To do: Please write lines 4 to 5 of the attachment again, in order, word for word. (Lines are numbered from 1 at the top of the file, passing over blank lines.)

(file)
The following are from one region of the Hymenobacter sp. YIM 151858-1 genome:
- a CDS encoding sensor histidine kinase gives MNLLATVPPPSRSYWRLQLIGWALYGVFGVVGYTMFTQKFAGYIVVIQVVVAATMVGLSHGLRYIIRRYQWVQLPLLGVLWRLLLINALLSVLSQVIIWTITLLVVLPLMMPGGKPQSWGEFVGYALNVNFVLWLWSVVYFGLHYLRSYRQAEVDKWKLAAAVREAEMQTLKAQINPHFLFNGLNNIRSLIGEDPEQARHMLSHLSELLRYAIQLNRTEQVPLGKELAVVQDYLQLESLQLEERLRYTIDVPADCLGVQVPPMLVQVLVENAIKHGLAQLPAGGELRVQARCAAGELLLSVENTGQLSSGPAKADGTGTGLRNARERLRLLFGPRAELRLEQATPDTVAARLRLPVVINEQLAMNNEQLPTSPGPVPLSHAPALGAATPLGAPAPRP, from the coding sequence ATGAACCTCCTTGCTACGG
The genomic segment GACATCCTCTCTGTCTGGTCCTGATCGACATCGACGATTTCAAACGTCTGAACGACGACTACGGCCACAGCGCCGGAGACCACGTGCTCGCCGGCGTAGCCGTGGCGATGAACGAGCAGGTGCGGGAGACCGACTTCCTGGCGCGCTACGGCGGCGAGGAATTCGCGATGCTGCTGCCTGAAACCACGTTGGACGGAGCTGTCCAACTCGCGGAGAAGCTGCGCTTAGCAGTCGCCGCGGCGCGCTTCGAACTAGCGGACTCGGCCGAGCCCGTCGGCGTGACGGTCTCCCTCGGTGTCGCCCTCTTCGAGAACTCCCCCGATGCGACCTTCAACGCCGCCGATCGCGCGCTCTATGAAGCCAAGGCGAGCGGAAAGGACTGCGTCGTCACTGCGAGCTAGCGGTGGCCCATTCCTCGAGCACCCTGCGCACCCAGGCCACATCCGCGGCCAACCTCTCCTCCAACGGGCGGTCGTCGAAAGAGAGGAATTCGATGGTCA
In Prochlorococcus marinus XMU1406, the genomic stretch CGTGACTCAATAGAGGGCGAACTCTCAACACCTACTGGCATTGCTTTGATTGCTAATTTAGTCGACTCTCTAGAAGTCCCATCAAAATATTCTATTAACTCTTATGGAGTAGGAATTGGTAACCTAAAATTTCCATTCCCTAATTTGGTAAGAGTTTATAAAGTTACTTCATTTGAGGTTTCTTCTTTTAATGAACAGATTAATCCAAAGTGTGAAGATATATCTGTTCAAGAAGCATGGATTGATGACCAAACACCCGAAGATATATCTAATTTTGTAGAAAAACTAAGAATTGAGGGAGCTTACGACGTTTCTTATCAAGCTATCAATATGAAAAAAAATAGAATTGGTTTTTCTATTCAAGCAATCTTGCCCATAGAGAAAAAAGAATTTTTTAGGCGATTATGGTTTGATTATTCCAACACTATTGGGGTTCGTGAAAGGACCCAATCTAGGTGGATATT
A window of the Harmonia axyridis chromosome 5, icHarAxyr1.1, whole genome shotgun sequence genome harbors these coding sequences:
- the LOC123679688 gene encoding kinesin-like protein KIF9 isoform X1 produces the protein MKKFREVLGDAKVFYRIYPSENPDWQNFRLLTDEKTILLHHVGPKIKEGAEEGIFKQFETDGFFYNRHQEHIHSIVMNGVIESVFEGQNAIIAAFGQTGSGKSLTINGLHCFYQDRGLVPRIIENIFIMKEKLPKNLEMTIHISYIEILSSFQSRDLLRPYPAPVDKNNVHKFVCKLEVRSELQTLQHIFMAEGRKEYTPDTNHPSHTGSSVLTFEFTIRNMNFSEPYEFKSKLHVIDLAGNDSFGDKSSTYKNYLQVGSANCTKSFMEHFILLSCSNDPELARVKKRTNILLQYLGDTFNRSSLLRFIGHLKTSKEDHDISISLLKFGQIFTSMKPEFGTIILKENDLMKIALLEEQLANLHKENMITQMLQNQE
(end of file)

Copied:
In Prochlorococcus marinus XMU1406, the genomic stretch CGTGACTCAATAGAGGGCGAACTCTCAACACCTACTGGCATTGCTTTGATTGCTAATTTAGTCGACTCTCTAGAAGTCCCATCAAAATATTCTATTAACTCTTATGGAGTAGGAATTGGTAACCTAAAATTTCCATTCCCTAATTTGGTAAGAGTTTATAAAGTTACTTCATTTGAGGTTTCTTCTTTTAATGAACAGATTAATCCAAAGTGTGAAGATATATCTGTTCAAGAAGCATGGATTGATGACCAAACACCCGAAGATATATCTAATTTTGTAGAAAAACTAAGAATTGAGGGAGCTTACGACGTTTCTTATCAAGCTATCAATATGAAAAAAAATAGAATTGGTTTTTCTATTCAAGCAATCTTGCCCATAGAGAAAAAAGAATTTTTTAGGCGATTATGGTTTGATTATTCCAACACTATTGGGGTTCGTGAAAGGACCCAATCTAGGTGGATATT
A window of the Harmonia axyridis chromosome 5, icHarAxyr1.1, whole genome shotgun sequence genome harbors these coding sequences: